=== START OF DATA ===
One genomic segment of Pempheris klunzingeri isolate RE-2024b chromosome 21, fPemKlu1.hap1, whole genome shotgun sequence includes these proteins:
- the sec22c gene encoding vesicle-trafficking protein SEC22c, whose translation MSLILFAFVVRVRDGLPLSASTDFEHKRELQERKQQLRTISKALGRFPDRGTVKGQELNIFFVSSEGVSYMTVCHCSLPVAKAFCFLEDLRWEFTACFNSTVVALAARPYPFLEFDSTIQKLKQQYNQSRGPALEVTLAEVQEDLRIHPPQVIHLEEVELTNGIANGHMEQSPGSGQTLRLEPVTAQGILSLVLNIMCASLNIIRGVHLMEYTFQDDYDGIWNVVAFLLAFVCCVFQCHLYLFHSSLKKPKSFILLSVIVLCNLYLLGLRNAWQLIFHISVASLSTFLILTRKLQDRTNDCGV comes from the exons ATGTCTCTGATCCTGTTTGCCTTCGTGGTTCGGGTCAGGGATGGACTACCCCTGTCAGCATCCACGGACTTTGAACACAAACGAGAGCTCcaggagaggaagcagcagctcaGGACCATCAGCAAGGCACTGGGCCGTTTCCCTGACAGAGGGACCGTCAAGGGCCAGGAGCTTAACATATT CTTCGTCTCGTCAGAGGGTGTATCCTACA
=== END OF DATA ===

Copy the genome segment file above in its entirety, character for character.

One genomic segment of Pempheris klunzingeri isolate RE-2024b chromosome 21, fPemKlu1.hap1, whole genome shotgun sequence includes these proteins:
- the sec22c gene encoding vesicle-trafficking protein SEC22c, whose translation MSLILFAFVVRVRDGLPLSASTDFEHKRELQERKQQLRTISKALGRFPDRGTVKGQELNIFFVSSEGVSYMTVCHCSLPVAKAFCFLEDLRWEFTACFNSTVVALAARPYPFLEFDSTIQKLKQQYNQSRGPALEVTLAEVQEDLRIHPPQVIHLEEVELTNGIANGHMEQSPGSGQTLRLEPVTAQGILSLVLNIMCASLNIIRGVHLMEYTFQDDYDGIWNVVAFLLAFVCCVFQCHLYLFHSSLKKPKSFILLSVIVLCNLYLLGLRNAWQLIFHISVASLSTFLILTRKLQDRTNDCGV comes from the exons ATGTCTCTGATCCTGTTTGCCTTCGTGGTTCGGGTCAGGGATGGACTACCCCTGTCAGCATCCACGGACTTTGAACACAAACGAGAGCTCcaggagaggaagcagcagctcaGGACCATCAGCAAGGCACTGGGCCGTTTCCCTGACAGAGGGACCGTCAAGGGCCAGGAGCTTAACATATT CTTCGTCTCGTCAGAGGGTGTATCCTACA